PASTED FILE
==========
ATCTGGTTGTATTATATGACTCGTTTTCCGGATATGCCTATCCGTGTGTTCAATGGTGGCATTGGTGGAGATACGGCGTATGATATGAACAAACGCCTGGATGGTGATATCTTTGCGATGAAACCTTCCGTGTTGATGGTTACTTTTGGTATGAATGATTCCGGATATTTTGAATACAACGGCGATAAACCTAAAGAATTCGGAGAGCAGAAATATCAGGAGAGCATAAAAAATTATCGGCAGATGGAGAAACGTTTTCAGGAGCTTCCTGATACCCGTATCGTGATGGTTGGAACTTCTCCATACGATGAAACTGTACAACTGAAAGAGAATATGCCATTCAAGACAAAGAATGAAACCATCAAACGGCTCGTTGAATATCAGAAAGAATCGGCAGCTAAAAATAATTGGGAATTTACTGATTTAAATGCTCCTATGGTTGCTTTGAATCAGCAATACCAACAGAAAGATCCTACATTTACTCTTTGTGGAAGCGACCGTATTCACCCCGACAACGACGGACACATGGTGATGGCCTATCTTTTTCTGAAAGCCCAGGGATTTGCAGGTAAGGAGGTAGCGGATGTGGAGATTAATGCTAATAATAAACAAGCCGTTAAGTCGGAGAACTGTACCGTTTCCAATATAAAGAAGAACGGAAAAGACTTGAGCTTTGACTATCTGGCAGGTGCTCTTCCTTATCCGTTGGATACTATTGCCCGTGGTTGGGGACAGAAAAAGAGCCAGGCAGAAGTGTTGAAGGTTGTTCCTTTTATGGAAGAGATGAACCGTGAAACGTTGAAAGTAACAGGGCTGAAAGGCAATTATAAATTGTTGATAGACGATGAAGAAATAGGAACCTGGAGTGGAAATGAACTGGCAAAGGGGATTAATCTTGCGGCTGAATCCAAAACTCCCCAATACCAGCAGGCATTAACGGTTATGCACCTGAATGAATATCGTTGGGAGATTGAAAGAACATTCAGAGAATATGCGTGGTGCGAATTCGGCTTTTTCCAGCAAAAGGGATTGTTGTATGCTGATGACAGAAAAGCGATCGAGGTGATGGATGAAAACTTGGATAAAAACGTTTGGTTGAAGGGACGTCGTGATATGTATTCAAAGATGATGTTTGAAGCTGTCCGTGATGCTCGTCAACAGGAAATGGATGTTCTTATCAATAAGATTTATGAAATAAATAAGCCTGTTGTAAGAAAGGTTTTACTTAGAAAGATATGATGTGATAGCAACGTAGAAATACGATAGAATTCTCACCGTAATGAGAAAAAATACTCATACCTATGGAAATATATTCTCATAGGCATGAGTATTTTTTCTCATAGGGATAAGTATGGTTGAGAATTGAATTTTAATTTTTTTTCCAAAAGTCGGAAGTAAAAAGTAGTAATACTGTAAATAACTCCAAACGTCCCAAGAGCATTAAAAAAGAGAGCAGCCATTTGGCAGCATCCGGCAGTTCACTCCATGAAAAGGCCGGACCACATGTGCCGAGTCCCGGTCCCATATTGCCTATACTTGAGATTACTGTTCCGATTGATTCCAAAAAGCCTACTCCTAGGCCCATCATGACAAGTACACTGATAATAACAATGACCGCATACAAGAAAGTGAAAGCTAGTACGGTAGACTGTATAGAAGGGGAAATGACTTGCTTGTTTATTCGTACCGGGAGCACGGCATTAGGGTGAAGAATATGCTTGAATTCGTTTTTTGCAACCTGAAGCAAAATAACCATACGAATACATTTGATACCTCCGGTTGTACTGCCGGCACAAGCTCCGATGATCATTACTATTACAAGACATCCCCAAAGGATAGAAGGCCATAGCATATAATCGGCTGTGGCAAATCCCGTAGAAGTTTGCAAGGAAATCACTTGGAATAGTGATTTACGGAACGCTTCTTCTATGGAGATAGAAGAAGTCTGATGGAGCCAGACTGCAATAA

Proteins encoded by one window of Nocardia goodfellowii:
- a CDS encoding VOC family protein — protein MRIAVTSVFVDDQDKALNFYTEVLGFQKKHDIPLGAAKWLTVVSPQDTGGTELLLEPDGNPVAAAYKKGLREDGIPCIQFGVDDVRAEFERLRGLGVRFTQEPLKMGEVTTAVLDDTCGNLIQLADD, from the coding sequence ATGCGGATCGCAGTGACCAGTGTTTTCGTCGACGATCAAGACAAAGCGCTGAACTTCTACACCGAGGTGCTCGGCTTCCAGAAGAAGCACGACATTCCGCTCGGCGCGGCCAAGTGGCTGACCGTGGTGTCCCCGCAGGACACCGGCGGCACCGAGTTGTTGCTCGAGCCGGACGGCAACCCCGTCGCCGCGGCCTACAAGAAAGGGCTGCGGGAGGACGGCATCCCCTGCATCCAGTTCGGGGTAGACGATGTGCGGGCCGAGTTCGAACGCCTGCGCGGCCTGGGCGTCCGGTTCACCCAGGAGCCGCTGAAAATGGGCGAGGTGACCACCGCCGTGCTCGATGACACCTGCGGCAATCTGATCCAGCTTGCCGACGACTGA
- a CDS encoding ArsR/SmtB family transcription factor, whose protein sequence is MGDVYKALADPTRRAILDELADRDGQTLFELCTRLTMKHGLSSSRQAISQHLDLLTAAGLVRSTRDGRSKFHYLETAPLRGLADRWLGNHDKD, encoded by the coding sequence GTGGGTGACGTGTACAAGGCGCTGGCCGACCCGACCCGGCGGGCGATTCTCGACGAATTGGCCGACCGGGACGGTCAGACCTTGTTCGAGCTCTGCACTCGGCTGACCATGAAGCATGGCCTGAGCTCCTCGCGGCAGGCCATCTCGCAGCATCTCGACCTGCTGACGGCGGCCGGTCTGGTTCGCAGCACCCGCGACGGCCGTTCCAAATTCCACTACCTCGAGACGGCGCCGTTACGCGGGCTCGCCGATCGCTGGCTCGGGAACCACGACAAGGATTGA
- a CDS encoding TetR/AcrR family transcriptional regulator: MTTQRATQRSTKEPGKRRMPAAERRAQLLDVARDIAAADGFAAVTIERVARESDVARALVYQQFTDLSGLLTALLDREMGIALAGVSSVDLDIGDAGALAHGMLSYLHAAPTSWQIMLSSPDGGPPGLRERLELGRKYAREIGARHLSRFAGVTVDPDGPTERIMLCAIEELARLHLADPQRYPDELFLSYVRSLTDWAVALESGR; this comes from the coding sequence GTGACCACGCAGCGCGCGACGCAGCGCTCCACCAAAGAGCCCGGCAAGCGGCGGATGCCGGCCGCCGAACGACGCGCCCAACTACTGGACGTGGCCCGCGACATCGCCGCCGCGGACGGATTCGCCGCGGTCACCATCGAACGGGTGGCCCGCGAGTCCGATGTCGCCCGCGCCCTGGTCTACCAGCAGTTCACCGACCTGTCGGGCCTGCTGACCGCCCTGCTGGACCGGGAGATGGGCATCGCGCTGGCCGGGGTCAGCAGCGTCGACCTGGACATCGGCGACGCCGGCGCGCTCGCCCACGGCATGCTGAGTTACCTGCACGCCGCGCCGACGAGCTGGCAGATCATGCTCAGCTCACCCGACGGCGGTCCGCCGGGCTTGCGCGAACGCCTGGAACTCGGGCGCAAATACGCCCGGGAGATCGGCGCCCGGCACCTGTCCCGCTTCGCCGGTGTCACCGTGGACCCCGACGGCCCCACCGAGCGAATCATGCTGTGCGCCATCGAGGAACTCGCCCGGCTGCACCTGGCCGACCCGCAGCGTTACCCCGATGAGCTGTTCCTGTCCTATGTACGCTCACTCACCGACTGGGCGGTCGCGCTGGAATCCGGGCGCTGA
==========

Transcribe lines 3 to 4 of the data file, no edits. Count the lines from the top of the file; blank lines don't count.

- a CDS encoding VOC family protein — protein MRIAVTSVFVDDQDKALNFYTEVLGFQKKHDIPLGAAKWLTVVSPQDTGGTELLLEPDGNPVAAAYKKGLREDGIPCIQFGVDDVRAEFERLRGLGVRFTQEPLKMGEVTTAVLDDTCGNLIQLADD, from the coding sequence ATGCGGATCGCAGTGACCAGTGTTTTCGTCGACGATCAAGACAAAGCGCTGAACTTCTACACCGAGGTGCTCGGCTTCCAGAAGAAGCACGACATTCCGCTCGGCGCGGCCAAGTGGCTGACCGTGGTGTCCCCGCAGGACACCGGCGGCACCGAGTTGTTGCTCGAGCCGGACGGCAACCCCGTCGCCGCGGCCTACAAGAAAGGGCTGCGGGAGGACGGCATCCCCTGCATCCAGTTCGGGGTAGACGATGTGCGGGCCGAGTTCGAACGCCTGCGCGGCCTGGGCGTCCGGTTCACCCAGGAGCCGCTGAAAATGGGCGAGGTGACCACCGCCGTGCTCGATGACACCTGCGGCAATCTGATCCAGCTTGCCGACGACTGA
- a CDS encoding ArsR/SmtB family transcription factor, whose protein sequence is MGDVYKALADPTRRAILDELADRDGQTLFELCTRLTMKHGLSSSRQAISQHLDLLTAAGLVRSTRDGRSKFHYLETAPLRGLADRWLGNHDKD, encoded by the coding sequence GTGGGTGACGTGTACAAGGCGCTGGCCGACCCGACCCGGCGGGCGATTCTCGACGAATTGGCCGACCGGGACGGTCAGACCTTGTTCGAGCTCTGCACTCGGCTGACCATGAAGCATGGCCTGAGCTCCTCGCGGCAGGCCATCTCGCAGCATCTCGACCTGCTGACGGCGGCCGGTCTGGTTCGCAGCACCCGCGACGGCCGTTCCAAATTCCACTACCTCGAGACGGCGCCGTTACGCGGGCTCGCCGATCGCTGGCTCGGGAACCACGACAAGGATTGA